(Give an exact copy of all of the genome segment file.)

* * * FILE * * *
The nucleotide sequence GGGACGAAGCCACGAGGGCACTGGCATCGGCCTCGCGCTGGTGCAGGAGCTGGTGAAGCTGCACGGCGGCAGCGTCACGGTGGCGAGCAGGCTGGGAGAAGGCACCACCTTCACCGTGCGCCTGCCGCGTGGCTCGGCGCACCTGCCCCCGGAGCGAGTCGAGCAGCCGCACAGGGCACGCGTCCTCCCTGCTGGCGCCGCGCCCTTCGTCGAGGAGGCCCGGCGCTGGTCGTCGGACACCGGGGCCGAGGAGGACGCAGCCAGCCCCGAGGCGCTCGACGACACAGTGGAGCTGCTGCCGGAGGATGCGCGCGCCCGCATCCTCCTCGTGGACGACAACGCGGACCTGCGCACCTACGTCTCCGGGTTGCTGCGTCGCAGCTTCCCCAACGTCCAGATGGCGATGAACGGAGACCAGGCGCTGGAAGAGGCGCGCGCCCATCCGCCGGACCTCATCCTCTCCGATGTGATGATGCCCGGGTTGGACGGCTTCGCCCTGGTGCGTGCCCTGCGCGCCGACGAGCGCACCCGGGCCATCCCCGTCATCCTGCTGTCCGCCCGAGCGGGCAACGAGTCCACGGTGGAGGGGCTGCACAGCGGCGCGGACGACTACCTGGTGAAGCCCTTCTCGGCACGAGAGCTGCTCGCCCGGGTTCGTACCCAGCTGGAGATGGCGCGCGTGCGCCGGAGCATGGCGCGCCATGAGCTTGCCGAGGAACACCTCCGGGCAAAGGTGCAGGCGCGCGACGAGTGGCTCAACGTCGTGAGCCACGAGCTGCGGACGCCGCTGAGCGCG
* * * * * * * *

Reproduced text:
The nucleotide sequence GGGACGAAGCCACGAGGGCACTGGCATCGGCCTCGCGCTGGTGCAGGAGCTGGTGAAGCTGCACGGCGGCAGCGTCACGGTGGCGAGCAGGCTGGGAGAAGGCACCACCTTCACCGTGCGCCTGCCGCGTGGCTCGGCGCACCTGCCCCCGGAGCGAGTCGAGCAGCCGCACAGGGCACGCGTCCTCCCTGCTGGCGCCGCGCCCTTCGTCGAGGAGGCCCGGCGCTGGTCGTCGGACACCGGGGCCGAGGAGGACGCAGCCAGCCCCGAGGCGCTCGACGACACAGTGGAGCTGCTGCCGGAGGATGCGCGCGCCCGCATCCTCCTCGTGGACGACAACGCGGACCTGCGCACCTACGTCTCCGGGTTGCTGCGTCGCAGCTTCCCCAACGTCCAGATGGCGATGAACGGAGACCAGGCGCTGGAAGAGGCGCGCGCCCATCCGCCGGACCTCATCCTCTCCGATGTGATGATGCCCGGGTTGGACGGCTTCGCCCTGGTGCGTGCCCTGCGCGCCGACGAGCGCACCCGGGCCATCCCCGTCATCCTGCTGTCCGCCCGAGCGGGCAACGAGTCCACGGTGGAGGGGCTGCACAGCGGCGCGGACGACTACCTGGTGAAGCCCTTCTCGGCACGAGAGCTGCTCGCCCGGGTTCGTACCCAGCTGGAGATGGCGCGCGTGCGCCGGAGCATGGCGCGCCATGAGCTTGCCGAGGAACACCTCCGGGCAAAGGTGCAGGCGCGCGACGAGTGGCTCAACGTCGTGAGCCACGAGCTGCGGACGCCGCTGAGCGCG